One of the vultures which infest the mountain then pounces on Hasan and carries him to the top.
From them have come the many species of shark that now infest our ocean.
People give him their halfpence more readily than to any other musicians who infest the boat.
Also, the large maggots with black heads that infest biscuit.
They seldom appear till night, when they infest beds, and bite very severely, leaving an unpleasant smell.
You are too green to cope with the sharpers that infest those boats.
What is the phylloxera, and what shall I do to my grape vines if they infest the roots?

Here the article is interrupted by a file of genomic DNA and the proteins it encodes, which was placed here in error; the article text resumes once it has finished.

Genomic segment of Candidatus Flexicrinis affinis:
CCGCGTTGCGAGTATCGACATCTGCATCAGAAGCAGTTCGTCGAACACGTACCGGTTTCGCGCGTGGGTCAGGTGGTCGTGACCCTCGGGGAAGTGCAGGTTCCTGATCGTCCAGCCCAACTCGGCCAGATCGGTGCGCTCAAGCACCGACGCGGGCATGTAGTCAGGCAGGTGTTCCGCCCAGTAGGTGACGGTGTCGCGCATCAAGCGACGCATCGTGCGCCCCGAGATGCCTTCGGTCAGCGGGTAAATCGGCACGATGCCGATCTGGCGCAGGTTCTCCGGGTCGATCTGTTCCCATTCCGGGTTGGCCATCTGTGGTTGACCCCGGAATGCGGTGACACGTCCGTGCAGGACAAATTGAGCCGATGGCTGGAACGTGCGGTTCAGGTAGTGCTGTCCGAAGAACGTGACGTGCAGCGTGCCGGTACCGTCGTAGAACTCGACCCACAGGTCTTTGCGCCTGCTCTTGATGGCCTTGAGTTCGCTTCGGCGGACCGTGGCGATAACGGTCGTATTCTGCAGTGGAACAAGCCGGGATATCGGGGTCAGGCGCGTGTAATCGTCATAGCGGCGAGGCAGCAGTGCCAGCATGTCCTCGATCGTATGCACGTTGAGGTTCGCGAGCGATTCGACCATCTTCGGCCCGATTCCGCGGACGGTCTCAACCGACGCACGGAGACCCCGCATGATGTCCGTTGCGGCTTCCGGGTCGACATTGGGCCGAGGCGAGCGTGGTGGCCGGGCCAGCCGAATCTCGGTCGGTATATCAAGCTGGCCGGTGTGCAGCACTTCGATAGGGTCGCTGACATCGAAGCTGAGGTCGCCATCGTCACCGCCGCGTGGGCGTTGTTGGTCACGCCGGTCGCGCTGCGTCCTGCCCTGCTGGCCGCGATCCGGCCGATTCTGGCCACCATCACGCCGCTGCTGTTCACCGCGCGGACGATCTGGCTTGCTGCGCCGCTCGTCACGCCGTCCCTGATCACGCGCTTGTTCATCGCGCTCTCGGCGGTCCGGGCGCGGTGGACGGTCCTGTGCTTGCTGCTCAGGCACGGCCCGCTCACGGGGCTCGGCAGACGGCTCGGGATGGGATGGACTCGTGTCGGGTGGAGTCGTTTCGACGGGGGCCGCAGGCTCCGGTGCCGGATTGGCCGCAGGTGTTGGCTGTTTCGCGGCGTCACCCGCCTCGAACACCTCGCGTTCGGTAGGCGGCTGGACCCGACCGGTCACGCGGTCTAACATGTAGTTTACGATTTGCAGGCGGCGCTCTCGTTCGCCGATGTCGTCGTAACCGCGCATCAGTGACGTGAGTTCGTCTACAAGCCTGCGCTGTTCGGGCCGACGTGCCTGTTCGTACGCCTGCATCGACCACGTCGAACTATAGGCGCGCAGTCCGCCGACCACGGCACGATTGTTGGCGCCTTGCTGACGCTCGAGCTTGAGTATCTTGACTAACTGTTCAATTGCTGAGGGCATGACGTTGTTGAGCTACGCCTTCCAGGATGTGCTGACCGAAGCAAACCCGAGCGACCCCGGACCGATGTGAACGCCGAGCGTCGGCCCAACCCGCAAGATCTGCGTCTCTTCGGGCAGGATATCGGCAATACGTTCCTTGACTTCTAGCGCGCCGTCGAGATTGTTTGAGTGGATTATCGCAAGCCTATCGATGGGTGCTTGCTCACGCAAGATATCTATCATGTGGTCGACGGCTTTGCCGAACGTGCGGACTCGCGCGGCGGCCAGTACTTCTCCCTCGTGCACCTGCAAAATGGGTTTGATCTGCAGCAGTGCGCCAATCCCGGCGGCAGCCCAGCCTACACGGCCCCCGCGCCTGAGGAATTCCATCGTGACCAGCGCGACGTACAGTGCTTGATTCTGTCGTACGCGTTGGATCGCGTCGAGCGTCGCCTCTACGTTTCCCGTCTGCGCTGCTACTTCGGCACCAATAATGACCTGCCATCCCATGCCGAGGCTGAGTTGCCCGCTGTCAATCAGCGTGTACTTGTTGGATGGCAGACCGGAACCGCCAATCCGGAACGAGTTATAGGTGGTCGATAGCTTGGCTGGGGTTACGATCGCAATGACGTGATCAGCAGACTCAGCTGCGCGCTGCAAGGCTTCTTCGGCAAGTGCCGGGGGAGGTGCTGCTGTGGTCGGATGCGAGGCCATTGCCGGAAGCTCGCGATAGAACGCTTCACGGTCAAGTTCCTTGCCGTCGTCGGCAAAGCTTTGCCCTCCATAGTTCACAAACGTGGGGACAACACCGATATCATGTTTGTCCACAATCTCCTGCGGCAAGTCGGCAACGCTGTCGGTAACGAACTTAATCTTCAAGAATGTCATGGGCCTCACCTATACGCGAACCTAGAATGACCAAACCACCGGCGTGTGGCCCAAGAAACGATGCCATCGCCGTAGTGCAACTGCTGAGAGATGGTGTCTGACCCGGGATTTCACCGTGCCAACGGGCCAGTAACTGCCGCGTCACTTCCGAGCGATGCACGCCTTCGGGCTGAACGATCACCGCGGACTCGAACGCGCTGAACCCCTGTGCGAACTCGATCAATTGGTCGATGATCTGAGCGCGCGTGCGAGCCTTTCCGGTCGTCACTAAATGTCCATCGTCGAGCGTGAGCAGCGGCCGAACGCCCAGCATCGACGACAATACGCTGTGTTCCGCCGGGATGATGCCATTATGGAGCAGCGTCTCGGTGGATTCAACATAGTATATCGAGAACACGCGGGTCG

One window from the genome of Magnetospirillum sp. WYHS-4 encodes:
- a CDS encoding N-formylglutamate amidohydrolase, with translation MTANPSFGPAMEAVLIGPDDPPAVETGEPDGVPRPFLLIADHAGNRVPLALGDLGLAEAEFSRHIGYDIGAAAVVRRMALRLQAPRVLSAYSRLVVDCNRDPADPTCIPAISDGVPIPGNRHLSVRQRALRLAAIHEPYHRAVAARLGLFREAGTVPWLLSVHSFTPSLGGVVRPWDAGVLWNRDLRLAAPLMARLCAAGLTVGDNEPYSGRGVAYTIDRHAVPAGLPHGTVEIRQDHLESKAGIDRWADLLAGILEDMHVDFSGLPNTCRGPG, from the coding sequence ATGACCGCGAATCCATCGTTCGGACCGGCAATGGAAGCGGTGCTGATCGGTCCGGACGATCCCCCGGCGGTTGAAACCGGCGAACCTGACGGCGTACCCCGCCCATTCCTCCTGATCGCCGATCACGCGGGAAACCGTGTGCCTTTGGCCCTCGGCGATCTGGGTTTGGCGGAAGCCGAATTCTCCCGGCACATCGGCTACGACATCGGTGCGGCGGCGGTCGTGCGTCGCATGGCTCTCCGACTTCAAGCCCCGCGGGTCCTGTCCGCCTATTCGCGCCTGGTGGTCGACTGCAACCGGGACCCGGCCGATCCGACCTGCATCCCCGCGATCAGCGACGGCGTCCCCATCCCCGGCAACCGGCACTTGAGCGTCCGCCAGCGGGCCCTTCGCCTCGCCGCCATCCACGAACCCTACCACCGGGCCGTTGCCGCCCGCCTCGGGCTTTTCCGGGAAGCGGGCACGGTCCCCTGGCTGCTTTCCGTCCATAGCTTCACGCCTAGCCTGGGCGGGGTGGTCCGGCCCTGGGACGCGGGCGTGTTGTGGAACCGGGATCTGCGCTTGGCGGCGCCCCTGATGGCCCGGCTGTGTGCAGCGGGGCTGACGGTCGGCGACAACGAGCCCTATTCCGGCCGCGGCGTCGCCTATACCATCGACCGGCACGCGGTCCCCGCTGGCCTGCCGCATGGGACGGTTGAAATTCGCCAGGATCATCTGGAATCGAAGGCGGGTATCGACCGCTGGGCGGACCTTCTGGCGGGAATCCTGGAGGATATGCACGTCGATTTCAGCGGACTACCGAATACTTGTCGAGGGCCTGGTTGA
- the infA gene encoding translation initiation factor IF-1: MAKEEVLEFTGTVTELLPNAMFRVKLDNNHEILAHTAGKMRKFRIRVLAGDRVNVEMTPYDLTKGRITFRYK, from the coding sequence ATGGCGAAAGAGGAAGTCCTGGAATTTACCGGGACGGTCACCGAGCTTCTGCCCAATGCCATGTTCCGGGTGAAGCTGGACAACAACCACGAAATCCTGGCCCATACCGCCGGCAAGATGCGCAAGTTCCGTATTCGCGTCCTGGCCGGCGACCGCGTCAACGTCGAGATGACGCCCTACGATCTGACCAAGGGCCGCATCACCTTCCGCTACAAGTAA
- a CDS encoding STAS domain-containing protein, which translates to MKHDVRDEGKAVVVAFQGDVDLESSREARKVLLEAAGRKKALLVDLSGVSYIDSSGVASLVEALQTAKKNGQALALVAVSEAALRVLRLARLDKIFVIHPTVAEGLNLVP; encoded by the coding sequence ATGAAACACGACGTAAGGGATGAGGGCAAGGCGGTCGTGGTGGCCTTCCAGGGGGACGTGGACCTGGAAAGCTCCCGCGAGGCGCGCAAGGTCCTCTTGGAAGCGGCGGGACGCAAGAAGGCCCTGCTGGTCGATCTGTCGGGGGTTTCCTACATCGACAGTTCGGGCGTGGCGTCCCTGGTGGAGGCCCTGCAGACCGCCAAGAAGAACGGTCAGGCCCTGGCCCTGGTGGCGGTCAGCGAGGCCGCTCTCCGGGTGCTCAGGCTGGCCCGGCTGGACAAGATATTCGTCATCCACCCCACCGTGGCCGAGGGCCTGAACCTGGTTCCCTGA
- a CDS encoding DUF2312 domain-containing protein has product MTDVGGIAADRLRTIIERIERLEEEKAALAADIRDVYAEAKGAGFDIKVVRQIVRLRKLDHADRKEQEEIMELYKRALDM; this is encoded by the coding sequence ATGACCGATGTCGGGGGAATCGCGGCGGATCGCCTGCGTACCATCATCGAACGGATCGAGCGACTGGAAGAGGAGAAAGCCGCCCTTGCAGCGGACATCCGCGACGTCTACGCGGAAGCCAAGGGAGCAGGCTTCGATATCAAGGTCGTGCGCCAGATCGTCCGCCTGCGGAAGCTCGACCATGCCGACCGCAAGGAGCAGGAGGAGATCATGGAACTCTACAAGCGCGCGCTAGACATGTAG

A load of miscreants from goodness knows where, who infest me with vermin.
That gentleman has not yet sailed from Baltimore, having been delayed by a number of the enemy's cruisers, which infest the Bay.
I was struck by the immense number of alligators which infest the river.
late 15c., "to attack, assail, hurt, distress, annoy," from Middle French infester, from Latin infestare "to attack, disturb, trouble," from infestus "hostile, dangerous," originally "inexorable, not able to be handled," from in- "not, opposite of" (see in- (1)) + -festus "(able to be) seized." Sense of "swarm over in large numbers" first recorded c.1600. Related: Infested; infesting.
infest in·fest (ĭn-fěst')
v. in·fest·ed, in·fest·ing, in·fests
To live as a parasite in or on tissues or organs or on the skin and its appendages.
To inhabit or overrun in numbers large enough to be harmful, threatening, or obnoxious.